In the early morning hours of Monday, January 16, as the sun rose on a fresh snow-covered ground, I, along with Canada's premiers, watched as 15 bright umbrellas came bobbing around the Victoria harbour. Fifteen youth activists representing Students for Medicare, Canadian Doctors for Medicare, British Columbia Health Coalition, HIV/AIDS organizations, GLBTQ rights organizations and more "braved the elements" (as the Globe and Mail reported) to send a message to premiers that medicare has got you covered.
None of the premiers came out to greet the youth, but MP Libby Davies (Health Care Critic) and MP Anne Minh Thu Quach (Deputy Health Care Critic) accepted "medicare has got you covered" postcards and exchanged concerns and words of encouragement with the youth representatives.
While Maude and I ran off to a media conference, the youth walked behind the hotel to a wall of windows behind where the Council of the Federation sat to eat breakfast. The youth and Council waved at one another, which at least ensures that they saw us and knew the message we were trying to hand-deliver to them.
The Council of the Federation then announced that a photo opportunity would take place at 8:30 a.m. (which we had know about and prepared for) but a statement from the Council would be coming out sometime that morning. "Sometime that morning" meant that it was difficult to lure media away from the Council of the Federation meeting and to our press conference across the street. The promised media statement was never given that morning and it raised questions for me about whether or not that was a planned strategy to keep media away from additional and critical perspectives (not to toot our own horn -- there were many groups involved in the media conference with hard-hitting and critical perspectives).
We went ahead with the press conference anyway. We were joined by Dr. Vanessa Brcic, Canadian Doctors for Medicare; Val Avery, NUPGE; Vince Terstappen, Check Your Head and hosted by Rachel Tutte, BCHC. Several media outlets including CTV national news, the Vancouver Observer, Radio Canada, and CBC French were present for both the conference and follow-up questions, and personal interviews and commentary following the media conference.
Maude and I headed back to the Council of the Federation meeting where MPs Libby Davies and Anne Minh Thu Quach were sitting outside the press room waiting for updates on where the premiers were at with their discussion. When Christy Clark did enter the press room to give a statement, the MPs were turned away from watching live coverage on the only available television because it meant crossing a rope in the lobby that was supposed to only have Council of the Federation behind it. I understand safety concerns at a high profile meeting, but it was pretty startling to see an MP turned away from watching a live government announcement on her portfolio.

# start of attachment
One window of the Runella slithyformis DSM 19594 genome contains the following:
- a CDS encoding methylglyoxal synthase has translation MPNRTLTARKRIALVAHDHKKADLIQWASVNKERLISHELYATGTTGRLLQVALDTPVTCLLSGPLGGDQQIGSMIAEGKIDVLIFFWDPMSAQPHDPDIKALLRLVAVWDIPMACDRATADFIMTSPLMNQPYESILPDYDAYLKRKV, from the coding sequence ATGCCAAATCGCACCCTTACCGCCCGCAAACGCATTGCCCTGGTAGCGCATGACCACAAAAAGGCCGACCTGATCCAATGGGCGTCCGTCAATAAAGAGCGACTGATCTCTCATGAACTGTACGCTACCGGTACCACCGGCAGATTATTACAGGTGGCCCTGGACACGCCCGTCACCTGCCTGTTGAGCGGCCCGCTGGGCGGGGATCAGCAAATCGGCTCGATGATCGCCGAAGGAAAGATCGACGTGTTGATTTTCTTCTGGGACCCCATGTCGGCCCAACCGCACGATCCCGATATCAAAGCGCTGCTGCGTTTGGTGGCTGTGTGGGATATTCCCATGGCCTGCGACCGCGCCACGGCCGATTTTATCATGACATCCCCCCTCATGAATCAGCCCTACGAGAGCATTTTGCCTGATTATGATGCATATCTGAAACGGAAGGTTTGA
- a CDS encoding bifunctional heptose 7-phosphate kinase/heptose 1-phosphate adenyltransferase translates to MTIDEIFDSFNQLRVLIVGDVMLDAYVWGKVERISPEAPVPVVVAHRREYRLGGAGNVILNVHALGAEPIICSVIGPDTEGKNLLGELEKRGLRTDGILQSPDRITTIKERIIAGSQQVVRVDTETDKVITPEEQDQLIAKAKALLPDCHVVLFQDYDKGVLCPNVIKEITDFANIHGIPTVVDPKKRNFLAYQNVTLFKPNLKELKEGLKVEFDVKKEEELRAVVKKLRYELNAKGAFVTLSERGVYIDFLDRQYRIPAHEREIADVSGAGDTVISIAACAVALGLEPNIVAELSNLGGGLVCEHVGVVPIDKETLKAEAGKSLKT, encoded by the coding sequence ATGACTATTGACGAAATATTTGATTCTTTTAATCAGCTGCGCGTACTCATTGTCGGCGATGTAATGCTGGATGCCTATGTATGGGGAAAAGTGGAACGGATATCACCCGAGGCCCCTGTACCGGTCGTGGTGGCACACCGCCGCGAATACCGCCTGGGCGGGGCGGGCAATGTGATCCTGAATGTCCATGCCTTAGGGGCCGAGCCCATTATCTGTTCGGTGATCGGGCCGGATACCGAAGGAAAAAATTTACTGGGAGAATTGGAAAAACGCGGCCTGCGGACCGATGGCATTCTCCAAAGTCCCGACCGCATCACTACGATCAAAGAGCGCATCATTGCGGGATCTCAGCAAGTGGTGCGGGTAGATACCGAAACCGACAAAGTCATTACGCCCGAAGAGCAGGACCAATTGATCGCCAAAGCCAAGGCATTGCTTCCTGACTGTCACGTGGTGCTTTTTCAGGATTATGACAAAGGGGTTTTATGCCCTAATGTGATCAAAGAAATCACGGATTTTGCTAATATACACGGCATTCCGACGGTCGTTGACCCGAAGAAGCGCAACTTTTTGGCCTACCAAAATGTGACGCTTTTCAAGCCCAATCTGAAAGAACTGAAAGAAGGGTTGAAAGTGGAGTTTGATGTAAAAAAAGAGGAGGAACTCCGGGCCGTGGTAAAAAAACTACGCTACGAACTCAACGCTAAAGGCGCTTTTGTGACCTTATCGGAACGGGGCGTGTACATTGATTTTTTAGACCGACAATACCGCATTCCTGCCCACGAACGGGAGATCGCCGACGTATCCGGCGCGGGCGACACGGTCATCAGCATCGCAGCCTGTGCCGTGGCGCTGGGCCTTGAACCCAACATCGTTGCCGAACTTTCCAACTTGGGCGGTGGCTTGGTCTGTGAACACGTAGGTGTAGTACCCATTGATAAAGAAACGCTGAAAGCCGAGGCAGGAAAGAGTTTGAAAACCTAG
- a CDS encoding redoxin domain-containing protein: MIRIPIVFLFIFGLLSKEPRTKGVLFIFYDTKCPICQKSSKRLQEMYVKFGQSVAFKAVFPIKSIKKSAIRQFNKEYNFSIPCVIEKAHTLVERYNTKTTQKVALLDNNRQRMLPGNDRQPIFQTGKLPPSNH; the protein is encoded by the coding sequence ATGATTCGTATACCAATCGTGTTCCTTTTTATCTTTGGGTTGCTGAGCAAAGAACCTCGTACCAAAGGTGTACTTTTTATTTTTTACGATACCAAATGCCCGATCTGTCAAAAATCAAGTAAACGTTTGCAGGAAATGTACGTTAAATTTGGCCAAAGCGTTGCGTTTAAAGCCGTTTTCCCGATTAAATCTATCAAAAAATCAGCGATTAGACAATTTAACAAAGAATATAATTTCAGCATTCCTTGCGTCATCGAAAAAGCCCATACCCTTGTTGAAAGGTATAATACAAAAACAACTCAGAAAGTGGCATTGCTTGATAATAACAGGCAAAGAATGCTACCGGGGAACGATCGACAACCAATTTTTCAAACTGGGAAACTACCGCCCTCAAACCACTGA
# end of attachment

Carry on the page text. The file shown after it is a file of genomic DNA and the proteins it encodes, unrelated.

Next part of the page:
Outside the press room we stood with Chief Lillian Squinas (no First Nations groups were invited to the talks -- even though the 2014 accord was being discussed which they also have a big stake in and should be at the table with provinces when the federal government "negotiates"-- because I believe we can make them negotiate -- the 2014 accord), and opposition health critics. None of us were able to see or hear what the premiers were announcing.
That afternoon I sat with BCHC and pro-medicare allies from both B.C. and national organizations to discuss the 2014 health-care accord. Many of the concerns of people in the room and many of our hopes for the accord were the same. We seemed to agree on a 10-year accord, on the need for continuing care, community care and community health centres, and pharmacare. Linda Silas pointed out that we need to hear from more voices. Many of the opinions and voices that are circulating in communities and media are the same ones people hear all the time. We need more actions like that morning's youth action. I don't mean to sound like an old Uncle Sam poster, but we really do need to hear from YOU!
That evening, Maude, Diana Gibson of the Parkland Institute and Mike Luff of National Union of Public and General Employees addressed a packed house in Victoria on the 2014 health-care accord. The weather was not in our favour and Ava Waxman, our B.C.-Yukon Regional Organizer, was pacing the floor worried that the storm outside would keep everyone away. A city that's not accustomed to snow means that no one has snow tires or a lot of experience driving in blizzard-like conditions, Ava explained to me. But Victorians proved us wrong and 250-300 people packed the room with laughter, applause, "shame"-calling, and intelligent comments and questions. It was a roaring success!
Thanks to everyone who braved the weather to participate in Victoria. The youth action, press conference and town hall will be available soon for viewing thanks to Paul Manly!
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